This examination of female domestic service concentrates on the mistress-servant relationship across a 50-year period in Bolivia, in order to understand why a dominant class of women hires others to carry out domestic duties. Within this broader context, the author explores female domestic service through oral histories with mistresses and servants, court cases and interviews. She explores how gender and ethnicity are mediated by class position and historical experience, and how changing power relations have both sustained and altered social distinctions.
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Leslie Gill is the author of Peasants, Entrepreneurs, and Social Change: Frontier Development in Lowland Bolivia, which received a Choice Outstanding Academic Book Award.Review:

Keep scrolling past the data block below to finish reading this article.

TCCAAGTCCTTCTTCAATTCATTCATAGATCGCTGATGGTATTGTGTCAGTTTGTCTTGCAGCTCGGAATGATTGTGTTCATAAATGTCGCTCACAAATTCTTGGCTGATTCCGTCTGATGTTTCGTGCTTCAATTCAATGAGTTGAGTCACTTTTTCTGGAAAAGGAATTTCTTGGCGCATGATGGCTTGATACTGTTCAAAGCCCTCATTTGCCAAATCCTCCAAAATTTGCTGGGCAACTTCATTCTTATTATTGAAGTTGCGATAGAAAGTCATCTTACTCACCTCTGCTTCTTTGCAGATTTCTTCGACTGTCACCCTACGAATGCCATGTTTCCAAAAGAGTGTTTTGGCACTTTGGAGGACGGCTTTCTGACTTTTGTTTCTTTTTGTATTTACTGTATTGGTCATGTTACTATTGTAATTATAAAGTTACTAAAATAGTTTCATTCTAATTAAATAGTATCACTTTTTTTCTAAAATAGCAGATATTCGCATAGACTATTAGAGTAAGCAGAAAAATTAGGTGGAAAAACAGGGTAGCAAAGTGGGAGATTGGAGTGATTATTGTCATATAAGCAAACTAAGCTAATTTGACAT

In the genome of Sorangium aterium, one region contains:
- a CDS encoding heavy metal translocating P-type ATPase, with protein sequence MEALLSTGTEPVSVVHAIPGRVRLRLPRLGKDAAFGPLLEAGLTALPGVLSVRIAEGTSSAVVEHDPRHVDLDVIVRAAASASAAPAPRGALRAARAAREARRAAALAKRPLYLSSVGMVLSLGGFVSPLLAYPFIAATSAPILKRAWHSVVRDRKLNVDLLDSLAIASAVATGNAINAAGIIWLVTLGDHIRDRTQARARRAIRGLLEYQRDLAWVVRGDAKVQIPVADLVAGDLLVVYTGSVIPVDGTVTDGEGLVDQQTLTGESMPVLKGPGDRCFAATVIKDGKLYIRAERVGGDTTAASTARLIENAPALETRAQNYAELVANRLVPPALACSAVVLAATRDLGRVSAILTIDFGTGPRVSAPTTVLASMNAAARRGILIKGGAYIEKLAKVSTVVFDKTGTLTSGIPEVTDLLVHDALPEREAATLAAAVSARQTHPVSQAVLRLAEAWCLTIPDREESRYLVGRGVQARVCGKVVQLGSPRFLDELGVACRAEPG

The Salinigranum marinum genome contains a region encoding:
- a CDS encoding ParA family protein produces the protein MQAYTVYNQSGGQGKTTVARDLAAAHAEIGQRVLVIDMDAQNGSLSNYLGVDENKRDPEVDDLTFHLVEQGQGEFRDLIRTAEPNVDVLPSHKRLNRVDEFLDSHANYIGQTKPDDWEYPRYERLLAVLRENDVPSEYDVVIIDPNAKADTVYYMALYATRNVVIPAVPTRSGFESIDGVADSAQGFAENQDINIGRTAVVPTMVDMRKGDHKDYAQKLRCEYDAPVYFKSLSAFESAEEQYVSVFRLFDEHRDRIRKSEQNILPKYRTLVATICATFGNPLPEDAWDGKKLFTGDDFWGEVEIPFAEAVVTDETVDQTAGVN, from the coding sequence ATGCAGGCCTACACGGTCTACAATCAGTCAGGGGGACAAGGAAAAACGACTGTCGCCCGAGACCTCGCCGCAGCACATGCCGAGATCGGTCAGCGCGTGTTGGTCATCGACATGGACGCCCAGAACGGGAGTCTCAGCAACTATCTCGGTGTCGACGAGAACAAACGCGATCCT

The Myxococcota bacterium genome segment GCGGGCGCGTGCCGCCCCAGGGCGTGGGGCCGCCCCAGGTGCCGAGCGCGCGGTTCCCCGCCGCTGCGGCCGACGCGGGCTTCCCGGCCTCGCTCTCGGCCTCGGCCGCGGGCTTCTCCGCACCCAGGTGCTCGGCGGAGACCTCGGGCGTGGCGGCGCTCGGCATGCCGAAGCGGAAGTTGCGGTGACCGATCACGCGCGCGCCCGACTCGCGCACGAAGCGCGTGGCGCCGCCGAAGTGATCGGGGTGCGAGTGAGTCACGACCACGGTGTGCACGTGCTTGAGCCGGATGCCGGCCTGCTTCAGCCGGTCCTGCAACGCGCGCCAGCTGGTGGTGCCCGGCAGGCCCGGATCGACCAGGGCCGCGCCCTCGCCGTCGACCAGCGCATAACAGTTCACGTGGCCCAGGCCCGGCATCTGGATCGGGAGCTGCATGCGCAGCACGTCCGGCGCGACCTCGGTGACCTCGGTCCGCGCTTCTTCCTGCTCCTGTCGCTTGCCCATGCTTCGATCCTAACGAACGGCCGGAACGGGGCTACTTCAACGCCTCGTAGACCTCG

Addresses the issue of inequalities between women that are rooted in, but not completely delineated by, class and ethnicity. . . . This book develops a deeply nuanced and insightful understanding of the oppression of women. -- Gerald Sider City University of New York
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Book Description Columbia Univ Pr, 1994. Paperback. Book Condition: New. Never used!. Bookseller Inventory # P11023109647X
Book Description Columbia Univ Pr. PAPERBACK. Book Condition: New. 023109647X New Condition. Bookseller Inventory # NEW7.1809920